Mom at the Apple Tree

  
Pooka sits on my chest as if she were a mother hen. I think she thinks, My girl is warm. My girl is my girl. 

I’m her girl. And she is my cat. Our possession of each other is split fifty-fifty. 

Drool hangs from her mouth. Looks like two clear, round, gooey fangs. Might be disgusting if we weren’t best friends. Let your drool pour, Pooka.

Away from the autumn cool, in the heat of home, the two of us lounge, spread out on the sofa. 

The house is close to silence. 

But for the walls. The pipes croak within. 

But for my brother. Upstairs in his room. Door closed, firmly. No Keep Out sign, but there may as well be one. Heavy, vibrating music sneaks through the wood of our home. From my brother’s bedroom.

My sister feeds her baby in the basement apartment. Down there, the shaking music could be a simple hum. Lulling my niece to sleep. She may dream of us, yet. She may dream.

My uncle is a ghost. He has left pennies around the house for me to find. And he has moved shoes. I haven’t seen him since I was an infant. I try.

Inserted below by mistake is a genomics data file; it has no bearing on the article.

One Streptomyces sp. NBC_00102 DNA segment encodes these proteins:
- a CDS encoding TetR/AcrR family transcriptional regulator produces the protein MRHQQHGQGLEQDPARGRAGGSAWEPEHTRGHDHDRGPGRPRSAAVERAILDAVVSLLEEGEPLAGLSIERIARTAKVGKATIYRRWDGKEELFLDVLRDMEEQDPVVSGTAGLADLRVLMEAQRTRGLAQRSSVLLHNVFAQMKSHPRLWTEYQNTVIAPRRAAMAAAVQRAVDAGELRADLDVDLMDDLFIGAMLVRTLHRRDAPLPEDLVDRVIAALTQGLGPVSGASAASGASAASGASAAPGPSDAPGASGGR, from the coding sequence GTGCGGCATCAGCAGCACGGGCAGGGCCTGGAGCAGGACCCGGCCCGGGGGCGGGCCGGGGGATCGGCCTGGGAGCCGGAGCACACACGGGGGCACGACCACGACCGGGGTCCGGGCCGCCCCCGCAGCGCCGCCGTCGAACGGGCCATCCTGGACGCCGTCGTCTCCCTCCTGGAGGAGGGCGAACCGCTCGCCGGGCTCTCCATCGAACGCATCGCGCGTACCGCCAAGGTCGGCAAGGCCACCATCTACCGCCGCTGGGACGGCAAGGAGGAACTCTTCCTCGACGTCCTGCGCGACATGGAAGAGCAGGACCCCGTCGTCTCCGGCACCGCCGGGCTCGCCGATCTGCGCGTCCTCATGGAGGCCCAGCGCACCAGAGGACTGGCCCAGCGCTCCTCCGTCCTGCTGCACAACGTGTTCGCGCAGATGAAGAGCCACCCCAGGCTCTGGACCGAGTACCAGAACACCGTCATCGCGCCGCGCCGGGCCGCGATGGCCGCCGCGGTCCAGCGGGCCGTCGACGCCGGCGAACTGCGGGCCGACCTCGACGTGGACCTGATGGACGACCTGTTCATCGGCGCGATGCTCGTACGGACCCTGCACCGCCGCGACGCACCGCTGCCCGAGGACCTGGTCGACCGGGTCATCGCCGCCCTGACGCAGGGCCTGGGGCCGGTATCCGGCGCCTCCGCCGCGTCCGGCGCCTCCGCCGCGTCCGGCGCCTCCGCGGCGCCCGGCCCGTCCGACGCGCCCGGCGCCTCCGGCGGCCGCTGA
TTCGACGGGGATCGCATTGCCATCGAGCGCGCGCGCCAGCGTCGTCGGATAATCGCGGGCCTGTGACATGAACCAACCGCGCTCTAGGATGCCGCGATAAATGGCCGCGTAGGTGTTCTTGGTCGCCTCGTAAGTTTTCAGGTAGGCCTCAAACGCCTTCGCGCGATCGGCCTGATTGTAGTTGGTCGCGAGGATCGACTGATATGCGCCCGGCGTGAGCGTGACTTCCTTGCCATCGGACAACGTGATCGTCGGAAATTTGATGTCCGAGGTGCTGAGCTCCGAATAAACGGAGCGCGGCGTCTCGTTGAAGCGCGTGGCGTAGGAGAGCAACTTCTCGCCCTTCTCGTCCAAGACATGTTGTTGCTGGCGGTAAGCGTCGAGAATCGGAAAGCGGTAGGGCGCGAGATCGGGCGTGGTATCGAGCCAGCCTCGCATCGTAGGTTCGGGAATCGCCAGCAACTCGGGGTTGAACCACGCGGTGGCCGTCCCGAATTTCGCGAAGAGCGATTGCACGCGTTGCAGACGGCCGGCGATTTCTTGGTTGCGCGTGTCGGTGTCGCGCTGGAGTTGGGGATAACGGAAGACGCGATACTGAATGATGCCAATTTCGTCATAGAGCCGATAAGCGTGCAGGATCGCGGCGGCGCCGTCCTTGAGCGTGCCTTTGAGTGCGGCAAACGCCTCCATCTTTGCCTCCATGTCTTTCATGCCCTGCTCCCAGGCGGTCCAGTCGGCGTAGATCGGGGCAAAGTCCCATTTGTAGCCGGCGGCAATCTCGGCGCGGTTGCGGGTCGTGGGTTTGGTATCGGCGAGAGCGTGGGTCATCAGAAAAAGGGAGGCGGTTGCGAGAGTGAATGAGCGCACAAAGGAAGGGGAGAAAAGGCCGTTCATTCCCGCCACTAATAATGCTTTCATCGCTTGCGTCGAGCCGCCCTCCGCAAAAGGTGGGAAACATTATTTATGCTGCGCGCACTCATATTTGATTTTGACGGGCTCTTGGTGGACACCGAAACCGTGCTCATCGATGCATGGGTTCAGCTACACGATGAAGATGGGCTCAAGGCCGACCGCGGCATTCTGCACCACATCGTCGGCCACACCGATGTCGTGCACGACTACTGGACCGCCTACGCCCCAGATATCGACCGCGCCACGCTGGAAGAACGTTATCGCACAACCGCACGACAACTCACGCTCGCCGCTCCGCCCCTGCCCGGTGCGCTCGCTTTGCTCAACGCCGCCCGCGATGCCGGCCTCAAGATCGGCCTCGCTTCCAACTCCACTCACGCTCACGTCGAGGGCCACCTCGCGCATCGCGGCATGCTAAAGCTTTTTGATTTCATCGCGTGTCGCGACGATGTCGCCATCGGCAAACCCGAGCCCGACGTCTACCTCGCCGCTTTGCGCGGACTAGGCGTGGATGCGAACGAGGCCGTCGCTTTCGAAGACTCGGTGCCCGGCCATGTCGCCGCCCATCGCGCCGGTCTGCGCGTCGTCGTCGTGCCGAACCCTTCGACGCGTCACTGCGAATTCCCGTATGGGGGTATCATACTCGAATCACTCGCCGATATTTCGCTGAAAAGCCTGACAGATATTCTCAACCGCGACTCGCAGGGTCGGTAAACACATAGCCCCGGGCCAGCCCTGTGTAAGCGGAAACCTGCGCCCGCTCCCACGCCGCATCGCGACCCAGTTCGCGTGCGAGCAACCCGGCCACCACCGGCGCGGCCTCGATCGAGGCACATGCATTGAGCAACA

Pooka’s drool makes contact with my shirt. ‘Eww.’ I think she thinks, No offense taken.

His tongue rolled out, licking the kitchen floor, the dog lay upon the tiles. His head snaps up when he hears his name.

‘Max!’ I call from the parlor. 

He doesn’t go for many walks. If I didn’t know much of the world, I would lay and taste the floor, also. He’s probably seen my uncle, recently. Pooka, too.

She stands on me, stretching. Hops down and waits for me to get up. I think the lady wants a late lunch. I think she thinks, I can’t feed myself. Your help is needed. Love you.

I stand, and Pooka starts for the kitchen. I see a penny at my feet. And my shoes aren’t where I left them. 

And my mom is in the front yard, where she tends to a growing apple tree. Someday she says I’ll carry the seeds. She told me, ‘When I’m gone, you’ll plant an apple tree.’

Someday I’ll carry seeds. I’ll grow the trees. 

It’s important to my mom. Don’t know why.

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